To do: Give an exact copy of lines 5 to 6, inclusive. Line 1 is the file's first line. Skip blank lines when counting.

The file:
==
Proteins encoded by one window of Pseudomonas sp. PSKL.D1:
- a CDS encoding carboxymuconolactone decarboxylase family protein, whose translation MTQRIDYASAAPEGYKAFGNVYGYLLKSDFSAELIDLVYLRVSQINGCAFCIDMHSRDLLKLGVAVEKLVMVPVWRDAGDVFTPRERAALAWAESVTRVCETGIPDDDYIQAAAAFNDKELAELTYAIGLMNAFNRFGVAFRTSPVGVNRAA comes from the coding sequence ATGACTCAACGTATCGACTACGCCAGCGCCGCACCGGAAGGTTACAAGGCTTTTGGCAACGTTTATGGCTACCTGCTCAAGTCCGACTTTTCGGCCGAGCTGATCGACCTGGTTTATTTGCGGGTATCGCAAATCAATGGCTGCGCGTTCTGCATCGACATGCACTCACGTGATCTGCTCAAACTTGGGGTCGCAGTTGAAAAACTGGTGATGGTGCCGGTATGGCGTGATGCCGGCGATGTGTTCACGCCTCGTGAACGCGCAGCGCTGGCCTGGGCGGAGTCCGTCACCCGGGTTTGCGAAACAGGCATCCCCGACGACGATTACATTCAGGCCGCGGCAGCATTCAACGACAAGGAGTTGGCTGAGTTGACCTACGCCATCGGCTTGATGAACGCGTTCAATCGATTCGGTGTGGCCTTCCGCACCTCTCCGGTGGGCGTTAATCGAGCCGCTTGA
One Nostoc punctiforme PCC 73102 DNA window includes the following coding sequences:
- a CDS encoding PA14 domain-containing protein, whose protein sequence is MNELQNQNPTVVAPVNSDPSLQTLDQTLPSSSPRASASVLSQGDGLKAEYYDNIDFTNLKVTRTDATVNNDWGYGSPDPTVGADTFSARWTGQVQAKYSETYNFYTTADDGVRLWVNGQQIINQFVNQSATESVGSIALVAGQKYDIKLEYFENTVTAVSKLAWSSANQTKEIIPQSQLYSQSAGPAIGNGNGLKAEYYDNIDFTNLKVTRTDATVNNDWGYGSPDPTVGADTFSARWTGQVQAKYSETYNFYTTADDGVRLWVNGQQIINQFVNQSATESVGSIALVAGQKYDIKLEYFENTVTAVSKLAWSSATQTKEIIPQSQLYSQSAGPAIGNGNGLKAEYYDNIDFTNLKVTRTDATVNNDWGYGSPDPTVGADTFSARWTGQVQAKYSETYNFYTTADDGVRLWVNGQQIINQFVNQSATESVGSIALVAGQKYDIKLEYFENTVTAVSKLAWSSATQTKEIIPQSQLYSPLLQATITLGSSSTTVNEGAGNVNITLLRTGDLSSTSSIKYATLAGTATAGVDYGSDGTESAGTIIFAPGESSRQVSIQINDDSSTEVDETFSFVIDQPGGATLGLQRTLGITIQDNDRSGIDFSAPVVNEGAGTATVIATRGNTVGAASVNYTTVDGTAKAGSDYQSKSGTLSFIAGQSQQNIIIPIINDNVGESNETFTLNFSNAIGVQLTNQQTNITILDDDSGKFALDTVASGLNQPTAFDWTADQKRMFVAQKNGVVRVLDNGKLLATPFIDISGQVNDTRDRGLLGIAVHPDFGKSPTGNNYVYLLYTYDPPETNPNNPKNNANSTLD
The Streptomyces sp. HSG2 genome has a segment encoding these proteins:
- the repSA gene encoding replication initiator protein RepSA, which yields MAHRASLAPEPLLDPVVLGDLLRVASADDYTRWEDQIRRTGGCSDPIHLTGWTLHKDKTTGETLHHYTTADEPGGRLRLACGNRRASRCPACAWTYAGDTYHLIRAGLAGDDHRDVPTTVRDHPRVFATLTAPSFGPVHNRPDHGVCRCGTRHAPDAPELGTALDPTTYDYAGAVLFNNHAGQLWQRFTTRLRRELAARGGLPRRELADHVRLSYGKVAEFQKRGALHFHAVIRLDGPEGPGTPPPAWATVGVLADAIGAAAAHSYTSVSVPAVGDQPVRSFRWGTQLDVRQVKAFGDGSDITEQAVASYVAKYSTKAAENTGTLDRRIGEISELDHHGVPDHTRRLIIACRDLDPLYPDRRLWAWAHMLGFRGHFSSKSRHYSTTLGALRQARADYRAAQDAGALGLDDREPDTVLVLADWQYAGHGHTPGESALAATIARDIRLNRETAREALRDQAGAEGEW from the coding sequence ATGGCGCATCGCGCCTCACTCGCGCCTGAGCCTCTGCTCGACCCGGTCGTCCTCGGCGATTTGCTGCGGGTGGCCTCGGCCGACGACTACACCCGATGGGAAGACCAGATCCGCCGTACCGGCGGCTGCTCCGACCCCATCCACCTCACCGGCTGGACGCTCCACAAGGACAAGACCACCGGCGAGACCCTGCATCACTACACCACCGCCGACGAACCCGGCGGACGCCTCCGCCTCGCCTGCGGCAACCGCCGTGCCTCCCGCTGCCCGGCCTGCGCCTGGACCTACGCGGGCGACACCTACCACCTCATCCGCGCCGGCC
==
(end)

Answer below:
The Streptomyces sp. HSG2 genome has a segment encoding these proteins:
- the repSA gene encoding replication initiator protein RepSA, which yields MAHRASLAPEPLLDPVVLGDLLRVASADDYTRWEDQIRRTGGCSDPIHLTGWTLHKDKTTGETLHHYTTADEPGGRLRLACGNRRASRCPACAWTYAGDTYHLIRAGLAGDDHRDVPTTVRDHPRVFATLTAPSFGPVHNRPDHGVCRCGTRHAPDAPELGTALDPTTYDYAGAVLFNNHAGQLWQRFTTRLRRELAARGGLPRRELADHVRLSYGKVAEFQKRGALHFHAVIRLDGPEGPGTPPPAWATVGVLADAIGAAAAHSYTSVSVPAVGDQPVRSFRWGTQLDVRQVKAFGDGSDITEQAVASYVAKYSTKAAENTGTLDRRIGEISELDHHGVPDHTRRLIIACRDLDPLYPDRRLWAWAHMLGFRGHFSSKSRHYSTTLGALRQARADYRAAQDAGALGLDDREPDTVLVLADWQYAGHGHTPGESALAATIARDIRLNRETAREALRDQAGAEGEW from the coding sequence ATGGCGCATCGCGCCTCACTCGCGCCTGAGCCTCTGCTCGACCCGGTCGTCCTCGGCGATTTGCTGCGGGTGGCCTCGGCCGACGACTACACCCGATGGGAAGACCAGATCCGCCGTACCGGCGGCTGCTCCGACCCCATCCACCTCACCGGCTGGACGCTCCACAAGGACAAGACCACCGGCGAGACCCTGCATCACTACACCACCGCCGACGAACCCGGCGGACGCCTCCGCCTCGCCTGCGGCAACCGCCGTGCCTCCCGCTGCCCGGCCTGCGCCTGGACCTACGCGGGCGACACCTACCACCTCATCCGCGCCGGCC